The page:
“What surprised me is, you might not see it much during games, but you go to practice, and you see him running routes and see him catching the football. And he’s got real good hands,” said Packers college scout Mike Owens following the 2020 NFL Draft via Packers Wire. “His receiving game is actually further along than you might believe. That’s just an added element to his game. He does have pass-catching ability.”

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Born and raised in Green Bay, WI and I still call it home. After my family, watching the Packers, sharing my opinions on the team through my writing and interacting with other fans is my greatest passion. You can find me on Twitter at @Paul_Bretl. 
 

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9 points

Comments (21)

Fan-Friendly This filter will hide comments which have ratio of 5 to 1 down-vote to up-vote.
dobber's picture

September 06, 2021 at 11:04 am

He needs to be, otherwise putting him on the field makes it easier for the defense to figure out what's coming and limits his effectiveness.

6 points
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Leatherhead's picture

September 06, 2021 at 12:08 pm

I’m going to dispute that dobber.

If we line up Dillon as the lone back, it won’t necessarily signal run. If Adams. MVS, and Lazard line up wide, you still have to play nickel coverage, leaving only 6 run defenders against six blockers and Dillon.

I think the presence of Cobb is more of an indicator. He’s not a lot of help in the run game.

9 points
9
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LambeauPlain's picture

September 06, 2021 at 01:02 pm

LH, I agree with Dobber. If your RBs are pass catching threats, D pass pro will have to play both run and pass equally well, especially in 12 or 22 personnel.

If you were to line up with one back and there is extensive tape on mostly handoffs, you shade to protecting the box against run. Do that to a RB who is also a solid threat in the pass game, advantage O.

2 points
5
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Leatherhead's picture

September 06, 2021 at 01:49 pm

If they want to creep up against Dillon, that’s fine with me. I’d be interested in knowing how you plan on covering the other four receivers.

If you don’t double Adams, Rodgers to Adams will nickel and dime you to death. We’ve seen that.
If MVS is on the field, you’re going to need a plan to keep him from hurting you.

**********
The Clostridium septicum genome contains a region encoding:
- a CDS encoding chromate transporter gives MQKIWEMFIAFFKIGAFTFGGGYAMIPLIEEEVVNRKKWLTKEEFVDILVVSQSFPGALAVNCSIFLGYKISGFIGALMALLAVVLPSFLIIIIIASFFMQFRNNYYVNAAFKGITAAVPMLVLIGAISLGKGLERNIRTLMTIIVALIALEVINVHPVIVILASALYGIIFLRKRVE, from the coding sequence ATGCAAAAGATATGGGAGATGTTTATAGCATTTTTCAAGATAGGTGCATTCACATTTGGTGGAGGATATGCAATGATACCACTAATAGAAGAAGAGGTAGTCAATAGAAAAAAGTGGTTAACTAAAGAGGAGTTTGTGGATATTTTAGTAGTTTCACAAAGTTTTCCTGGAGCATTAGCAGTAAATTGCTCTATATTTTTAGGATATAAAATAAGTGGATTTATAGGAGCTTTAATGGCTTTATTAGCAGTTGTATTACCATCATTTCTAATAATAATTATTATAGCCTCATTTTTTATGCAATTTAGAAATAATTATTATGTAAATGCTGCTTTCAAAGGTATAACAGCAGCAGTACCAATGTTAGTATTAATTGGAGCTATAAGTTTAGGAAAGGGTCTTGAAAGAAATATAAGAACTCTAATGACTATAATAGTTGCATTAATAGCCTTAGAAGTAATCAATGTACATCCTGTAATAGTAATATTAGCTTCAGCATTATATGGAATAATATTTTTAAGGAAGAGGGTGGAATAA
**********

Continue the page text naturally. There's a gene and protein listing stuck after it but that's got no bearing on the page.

Lazard is going to have to be covered by a guy much shorter and smaller.

And then there’s Tonyan, and you’d better have somebody who can guard him.

Now how many run defenders are on the field? How much do we outweigh them?

I think Dillon is going to be an adequate receiving threat, but even if he isn’t, you still have to defend the pass and hope you can stop the Packers from just grinding your sausage .

5 points
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splitpea1's picture

September 06, 2021 at 11:12 am

Small sample size, but so far so good. The big thing is that MLF seems pleased with his improvement in pass protection. I would think Dillon would be a useful receiving option inside the red zone as he encounters smaller defenders on his way to the goal line.

6 points
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Coldworld's picture

September 06, 2021 at 12:32 pm

Agreed. Pass protection is even more critical in this O, and just as important to opening up the number of variables in how a personnel group can be used.

4 points
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PatrickGB's picture

September 07, 2021 at 11:38 am

I expect to see more blitz from the opponents to test Dillon in pass pro. They could both run or pass blitz against our one back formation. This will test our rookies on the line and Dillons pass protection. Quick passes to the slot would help mitigate that. I hope we throw out any toss plays from our playbook.

1 points
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CheesyTex's picture

September 06, 2021 at 11:24 am

"A.J. Dillon WILL BE a factor..."

That's certainly that I'm hoping. The hard facts we have so far are his exceptional body, athleticism, and one excellent bad weather game vs. Tennessee to suggest he WILL BE a factor.

But it sure is exciting to think of the possibilities he brings to the table in MLF's "illusion of complexity" offense.

7 points
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Postman's picture

September 06, 2021 at 11:47 am